Media Competition and Information Disclosure
This paper analyzes an election game where self-interested politicians can exploit the lack of information that voters have about candidates' preferred policies in order to pursue their own agendas. In such a setup, we study the incentives of newspapers to acquire costly information, and how competition among the media affect such incentives. We show that the higher the number of potential readers and/or the lower the cost or investigating, the more the newspapers investigate. We also show that the readers' purchasing habits play a crucial role in the model. More specifically, we show that if the readers always buy a newspaper, media competition favors information disclosure; whereas if they just buy a newspaper in the case news are uncovered, competition is not so desirable.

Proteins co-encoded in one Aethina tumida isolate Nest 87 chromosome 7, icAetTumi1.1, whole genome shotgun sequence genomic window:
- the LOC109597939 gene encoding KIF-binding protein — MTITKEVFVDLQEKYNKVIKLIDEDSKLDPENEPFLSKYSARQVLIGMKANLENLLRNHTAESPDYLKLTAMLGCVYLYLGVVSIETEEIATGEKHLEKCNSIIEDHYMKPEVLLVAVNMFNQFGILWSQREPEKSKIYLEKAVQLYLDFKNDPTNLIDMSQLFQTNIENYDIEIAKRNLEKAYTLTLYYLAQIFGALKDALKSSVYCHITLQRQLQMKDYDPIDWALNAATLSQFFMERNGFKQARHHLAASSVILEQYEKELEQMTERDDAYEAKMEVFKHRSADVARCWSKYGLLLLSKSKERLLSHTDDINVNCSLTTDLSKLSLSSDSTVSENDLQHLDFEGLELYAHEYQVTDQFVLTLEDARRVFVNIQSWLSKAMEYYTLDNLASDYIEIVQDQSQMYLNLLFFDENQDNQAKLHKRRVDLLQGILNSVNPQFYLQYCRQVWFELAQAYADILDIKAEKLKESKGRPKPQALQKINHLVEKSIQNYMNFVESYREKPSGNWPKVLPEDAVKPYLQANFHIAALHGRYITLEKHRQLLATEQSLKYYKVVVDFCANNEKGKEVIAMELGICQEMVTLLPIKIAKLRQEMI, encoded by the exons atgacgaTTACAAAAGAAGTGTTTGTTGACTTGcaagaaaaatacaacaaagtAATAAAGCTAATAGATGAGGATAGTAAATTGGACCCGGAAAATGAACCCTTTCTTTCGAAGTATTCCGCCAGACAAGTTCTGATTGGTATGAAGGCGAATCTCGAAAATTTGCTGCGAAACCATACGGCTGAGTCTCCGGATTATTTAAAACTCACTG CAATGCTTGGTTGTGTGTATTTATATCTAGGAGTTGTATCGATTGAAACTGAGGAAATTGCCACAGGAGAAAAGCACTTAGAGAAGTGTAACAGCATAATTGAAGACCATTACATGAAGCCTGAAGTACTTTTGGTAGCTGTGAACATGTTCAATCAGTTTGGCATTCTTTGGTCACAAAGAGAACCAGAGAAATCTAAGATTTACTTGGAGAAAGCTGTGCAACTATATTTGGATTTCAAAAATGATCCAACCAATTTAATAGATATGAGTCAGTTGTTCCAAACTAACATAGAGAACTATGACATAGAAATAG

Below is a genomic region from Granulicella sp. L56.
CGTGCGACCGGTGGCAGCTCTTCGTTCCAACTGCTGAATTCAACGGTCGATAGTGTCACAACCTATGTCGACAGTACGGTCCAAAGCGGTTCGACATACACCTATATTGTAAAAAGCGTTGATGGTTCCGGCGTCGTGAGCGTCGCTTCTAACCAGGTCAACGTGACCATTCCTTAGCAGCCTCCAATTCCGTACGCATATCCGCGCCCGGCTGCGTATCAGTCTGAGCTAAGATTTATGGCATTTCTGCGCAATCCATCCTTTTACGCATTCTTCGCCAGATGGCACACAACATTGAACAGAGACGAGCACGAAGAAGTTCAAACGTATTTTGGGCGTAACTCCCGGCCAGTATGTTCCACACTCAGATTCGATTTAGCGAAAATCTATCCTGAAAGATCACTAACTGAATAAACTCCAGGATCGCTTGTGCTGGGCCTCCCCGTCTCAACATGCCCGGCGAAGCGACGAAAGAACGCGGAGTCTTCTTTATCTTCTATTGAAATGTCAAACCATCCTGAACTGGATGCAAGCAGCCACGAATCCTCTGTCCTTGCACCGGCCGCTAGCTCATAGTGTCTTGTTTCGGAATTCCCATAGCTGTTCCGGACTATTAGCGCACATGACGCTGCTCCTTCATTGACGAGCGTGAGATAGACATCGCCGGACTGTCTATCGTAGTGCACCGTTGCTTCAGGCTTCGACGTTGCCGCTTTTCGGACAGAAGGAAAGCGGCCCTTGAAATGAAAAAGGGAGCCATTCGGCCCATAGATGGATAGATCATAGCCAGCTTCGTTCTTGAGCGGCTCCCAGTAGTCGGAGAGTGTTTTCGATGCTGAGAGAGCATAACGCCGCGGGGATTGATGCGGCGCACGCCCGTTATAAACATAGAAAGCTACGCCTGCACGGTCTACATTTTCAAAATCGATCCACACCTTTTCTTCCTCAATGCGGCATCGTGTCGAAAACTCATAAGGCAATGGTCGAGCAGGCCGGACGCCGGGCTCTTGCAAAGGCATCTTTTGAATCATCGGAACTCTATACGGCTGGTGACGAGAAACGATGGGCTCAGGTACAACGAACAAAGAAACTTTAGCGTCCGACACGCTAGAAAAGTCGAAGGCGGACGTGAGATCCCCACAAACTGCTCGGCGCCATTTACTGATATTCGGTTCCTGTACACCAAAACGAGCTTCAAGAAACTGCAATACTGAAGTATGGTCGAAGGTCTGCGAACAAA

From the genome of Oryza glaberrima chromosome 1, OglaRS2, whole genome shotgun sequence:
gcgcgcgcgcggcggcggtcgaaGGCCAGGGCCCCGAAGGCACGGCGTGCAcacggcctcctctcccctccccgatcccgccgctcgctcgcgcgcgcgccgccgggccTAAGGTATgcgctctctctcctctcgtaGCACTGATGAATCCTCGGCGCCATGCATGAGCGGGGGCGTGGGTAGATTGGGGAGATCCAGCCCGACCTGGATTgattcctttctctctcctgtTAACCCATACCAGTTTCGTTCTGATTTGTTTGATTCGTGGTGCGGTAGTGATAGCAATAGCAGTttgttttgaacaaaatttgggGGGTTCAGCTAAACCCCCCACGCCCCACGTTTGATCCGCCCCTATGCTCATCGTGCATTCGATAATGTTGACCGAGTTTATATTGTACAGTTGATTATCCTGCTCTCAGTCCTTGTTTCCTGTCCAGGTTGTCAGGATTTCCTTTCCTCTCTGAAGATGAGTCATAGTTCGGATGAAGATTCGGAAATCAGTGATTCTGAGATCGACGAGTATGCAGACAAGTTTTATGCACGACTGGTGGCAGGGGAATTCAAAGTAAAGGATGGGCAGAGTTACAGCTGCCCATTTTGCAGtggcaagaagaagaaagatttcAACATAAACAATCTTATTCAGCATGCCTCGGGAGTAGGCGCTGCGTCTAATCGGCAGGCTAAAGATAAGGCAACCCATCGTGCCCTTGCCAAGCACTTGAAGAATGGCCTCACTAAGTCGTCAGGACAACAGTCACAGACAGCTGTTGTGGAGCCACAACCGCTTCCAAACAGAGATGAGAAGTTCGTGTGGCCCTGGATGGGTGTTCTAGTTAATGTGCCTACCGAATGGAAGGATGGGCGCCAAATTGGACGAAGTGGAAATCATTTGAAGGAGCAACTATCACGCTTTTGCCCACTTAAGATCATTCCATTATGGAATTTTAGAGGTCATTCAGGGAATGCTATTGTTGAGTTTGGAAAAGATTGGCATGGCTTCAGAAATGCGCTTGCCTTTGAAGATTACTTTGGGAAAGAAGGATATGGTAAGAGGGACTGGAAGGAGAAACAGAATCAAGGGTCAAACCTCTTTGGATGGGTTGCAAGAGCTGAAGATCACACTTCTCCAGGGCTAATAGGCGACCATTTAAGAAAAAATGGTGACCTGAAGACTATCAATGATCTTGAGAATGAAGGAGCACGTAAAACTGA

|Date of creation:||Mar 2008|
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